Fixed income investments offer lower amounts of risk, relative to equities. Fixed income investors make loans out to borrowers and receive interest payments in return. Fixed investments are, however, associated with interest and reinvestment rate risks.
Bonds and certificates of deposit identify financial products that pay out interest. Interest rate risks describe adverse interest rate movements. Reinvestment risk defines the potential for reinvesting interest earnings into securities that offer lower returns.
Debt securities pay interest at either fixed or variable rates. Fixed interest rates remain constant throughout maturity. Rising interest rates cause older fixed debt securities to lose value because larger payments will be offered upon newly issued debt. Variable interest securities expose investors to risk when interest rates fall because debt earns less interest.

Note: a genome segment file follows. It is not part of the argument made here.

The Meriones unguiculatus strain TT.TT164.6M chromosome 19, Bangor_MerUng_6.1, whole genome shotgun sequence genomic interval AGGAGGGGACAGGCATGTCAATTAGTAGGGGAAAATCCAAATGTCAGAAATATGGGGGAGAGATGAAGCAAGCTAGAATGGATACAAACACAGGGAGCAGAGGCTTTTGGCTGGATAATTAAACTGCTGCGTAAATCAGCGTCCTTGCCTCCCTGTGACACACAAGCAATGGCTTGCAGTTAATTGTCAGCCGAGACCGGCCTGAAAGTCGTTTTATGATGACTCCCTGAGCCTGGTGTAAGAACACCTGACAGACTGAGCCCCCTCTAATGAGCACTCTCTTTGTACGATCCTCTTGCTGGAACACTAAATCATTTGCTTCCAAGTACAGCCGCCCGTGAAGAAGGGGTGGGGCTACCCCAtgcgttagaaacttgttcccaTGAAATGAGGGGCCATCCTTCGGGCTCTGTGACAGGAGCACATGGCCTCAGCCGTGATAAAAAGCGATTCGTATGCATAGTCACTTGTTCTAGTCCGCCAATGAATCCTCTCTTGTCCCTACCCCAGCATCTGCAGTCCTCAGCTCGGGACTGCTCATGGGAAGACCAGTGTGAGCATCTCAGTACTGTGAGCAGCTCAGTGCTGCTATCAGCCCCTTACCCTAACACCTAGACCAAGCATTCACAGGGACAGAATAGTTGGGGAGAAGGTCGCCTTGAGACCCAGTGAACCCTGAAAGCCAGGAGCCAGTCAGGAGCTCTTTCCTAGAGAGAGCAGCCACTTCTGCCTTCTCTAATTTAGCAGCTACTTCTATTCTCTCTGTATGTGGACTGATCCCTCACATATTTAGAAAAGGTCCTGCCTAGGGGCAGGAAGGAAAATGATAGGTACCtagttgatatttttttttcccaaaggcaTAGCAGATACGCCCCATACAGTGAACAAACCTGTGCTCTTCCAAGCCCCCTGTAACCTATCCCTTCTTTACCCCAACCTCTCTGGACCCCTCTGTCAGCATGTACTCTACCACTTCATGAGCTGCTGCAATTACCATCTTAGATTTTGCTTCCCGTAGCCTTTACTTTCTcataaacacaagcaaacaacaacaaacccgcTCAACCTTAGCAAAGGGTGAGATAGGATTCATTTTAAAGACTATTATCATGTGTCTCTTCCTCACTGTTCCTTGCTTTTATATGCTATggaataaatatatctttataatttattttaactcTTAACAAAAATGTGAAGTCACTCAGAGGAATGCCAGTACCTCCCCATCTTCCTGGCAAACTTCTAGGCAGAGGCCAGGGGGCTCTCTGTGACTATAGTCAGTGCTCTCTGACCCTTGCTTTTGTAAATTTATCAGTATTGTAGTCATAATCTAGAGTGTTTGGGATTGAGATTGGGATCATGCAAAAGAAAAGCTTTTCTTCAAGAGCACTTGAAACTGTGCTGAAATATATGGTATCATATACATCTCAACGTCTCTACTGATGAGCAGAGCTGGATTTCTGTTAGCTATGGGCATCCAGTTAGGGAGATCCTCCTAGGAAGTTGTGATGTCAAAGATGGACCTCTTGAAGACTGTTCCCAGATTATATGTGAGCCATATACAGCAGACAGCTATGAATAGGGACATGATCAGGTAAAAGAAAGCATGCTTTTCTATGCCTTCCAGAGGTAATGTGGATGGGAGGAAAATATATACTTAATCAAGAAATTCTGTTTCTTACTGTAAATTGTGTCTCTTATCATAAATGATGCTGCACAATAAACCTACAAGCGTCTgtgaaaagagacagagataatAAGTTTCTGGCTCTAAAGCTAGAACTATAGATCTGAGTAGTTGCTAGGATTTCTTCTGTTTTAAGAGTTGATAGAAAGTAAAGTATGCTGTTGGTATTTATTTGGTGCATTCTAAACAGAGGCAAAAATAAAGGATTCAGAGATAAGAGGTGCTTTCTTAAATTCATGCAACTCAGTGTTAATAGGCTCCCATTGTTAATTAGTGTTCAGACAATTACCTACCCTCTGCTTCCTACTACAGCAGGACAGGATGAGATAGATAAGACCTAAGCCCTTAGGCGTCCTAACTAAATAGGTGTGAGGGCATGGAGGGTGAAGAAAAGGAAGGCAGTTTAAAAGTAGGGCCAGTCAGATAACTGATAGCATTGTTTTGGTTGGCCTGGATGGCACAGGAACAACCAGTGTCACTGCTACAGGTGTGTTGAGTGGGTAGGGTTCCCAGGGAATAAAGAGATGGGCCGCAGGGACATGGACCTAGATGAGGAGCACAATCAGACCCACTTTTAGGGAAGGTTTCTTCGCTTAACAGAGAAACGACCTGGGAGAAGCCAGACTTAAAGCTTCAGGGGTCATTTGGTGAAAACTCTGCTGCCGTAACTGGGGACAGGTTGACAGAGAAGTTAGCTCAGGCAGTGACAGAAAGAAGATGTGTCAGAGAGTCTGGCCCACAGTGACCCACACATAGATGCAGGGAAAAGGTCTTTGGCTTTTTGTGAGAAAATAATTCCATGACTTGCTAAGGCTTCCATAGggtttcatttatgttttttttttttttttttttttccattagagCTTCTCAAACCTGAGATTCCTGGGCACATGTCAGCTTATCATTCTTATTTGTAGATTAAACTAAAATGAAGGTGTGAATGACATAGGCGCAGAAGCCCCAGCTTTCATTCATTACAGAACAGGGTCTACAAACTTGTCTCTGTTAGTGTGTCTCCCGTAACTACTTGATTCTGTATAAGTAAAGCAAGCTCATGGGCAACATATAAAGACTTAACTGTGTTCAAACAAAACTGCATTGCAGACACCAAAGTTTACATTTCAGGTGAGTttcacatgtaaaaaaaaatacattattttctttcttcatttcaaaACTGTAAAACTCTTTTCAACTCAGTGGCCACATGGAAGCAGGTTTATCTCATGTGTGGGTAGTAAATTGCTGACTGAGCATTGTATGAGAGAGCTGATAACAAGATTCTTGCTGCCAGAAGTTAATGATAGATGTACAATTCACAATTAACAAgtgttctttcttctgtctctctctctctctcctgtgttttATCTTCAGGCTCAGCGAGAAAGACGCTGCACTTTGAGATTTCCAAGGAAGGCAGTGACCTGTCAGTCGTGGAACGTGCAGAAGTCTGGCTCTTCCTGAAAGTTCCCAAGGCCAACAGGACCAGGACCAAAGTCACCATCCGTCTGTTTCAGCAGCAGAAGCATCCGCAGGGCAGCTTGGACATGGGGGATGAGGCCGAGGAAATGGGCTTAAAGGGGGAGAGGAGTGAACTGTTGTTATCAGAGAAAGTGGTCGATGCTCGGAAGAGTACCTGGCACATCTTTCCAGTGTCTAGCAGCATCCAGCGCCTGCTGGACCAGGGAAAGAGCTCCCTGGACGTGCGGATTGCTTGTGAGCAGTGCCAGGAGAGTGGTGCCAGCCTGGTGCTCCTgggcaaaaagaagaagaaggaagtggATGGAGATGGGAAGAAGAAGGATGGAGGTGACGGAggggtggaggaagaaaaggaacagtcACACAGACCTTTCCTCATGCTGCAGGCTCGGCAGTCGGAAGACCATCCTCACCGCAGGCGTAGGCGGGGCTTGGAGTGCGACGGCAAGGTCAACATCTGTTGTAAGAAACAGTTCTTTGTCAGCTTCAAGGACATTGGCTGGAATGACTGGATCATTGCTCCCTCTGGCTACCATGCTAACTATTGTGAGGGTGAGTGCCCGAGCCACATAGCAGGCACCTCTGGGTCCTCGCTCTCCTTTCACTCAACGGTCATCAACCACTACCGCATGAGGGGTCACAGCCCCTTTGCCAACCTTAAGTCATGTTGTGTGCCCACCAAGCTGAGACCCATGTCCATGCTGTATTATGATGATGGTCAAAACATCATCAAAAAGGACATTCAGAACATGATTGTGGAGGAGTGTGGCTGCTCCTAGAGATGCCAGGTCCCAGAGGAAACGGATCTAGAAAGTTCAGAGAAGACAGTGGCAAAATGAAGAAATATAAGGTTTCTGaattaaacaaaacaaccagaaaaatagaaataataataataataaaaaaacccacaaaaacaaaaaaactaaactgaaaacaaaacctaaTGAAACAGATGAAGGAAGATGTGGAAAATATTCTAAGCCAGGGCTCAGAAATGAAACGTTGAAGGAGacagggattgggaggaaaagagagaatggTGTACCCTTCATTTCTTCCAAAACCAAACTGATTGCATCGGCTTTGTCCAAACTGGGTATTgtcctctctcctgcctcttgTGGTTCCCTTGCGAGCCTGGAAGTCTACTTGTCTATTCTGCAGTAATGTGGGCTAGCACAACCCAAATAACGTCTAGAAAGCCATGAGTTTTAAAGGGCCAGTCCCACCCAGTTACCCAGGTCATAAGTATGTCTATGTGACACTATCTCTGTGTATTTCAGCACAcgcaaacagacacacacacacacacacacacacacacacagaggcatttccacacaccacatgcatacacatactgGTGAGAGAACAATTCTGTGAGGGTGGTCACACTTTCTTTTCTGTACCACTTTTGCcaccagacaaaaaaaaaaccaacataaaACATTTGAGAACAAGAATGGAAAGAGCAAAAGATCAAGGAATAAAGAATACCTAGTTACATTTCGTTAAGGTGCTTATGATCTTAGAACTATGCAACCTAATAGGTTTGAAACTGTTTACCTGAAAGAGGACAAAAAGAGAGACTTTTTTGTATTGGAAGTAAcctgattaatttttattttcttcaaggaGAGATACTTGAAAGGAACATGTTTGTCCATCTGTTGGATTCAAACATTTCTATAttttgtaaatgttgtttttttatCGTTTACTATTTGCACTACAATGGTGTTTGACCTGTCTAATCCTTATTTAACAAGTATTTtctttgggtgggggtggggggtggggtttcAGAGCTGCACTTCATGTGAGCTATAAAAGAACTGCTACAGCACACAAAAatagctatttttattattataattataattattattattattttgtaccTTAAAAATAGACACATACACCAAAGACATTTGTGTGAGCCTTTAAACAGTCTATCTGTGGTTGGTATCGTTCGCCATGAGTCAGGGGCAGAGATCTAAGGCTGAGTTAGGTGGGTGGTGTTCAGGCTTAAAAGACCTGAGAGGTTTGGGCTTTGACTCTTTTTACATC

Mortgage bonds are very susceptible to reinvestment rate risk. Homeowners refinance into new loans that pay off old mortgages when interest rates fall. Investors must then reinvest the mortgage principal amid a lower interest rate environment.
The Federal Reserve Board implements monetary policy to influence interest rates. However, markets may not react to Fed transactions in the short term.
Debt securities are privy to business risks. Rising interest rates increase chances for default as unprofitable companies struggle to make payments.
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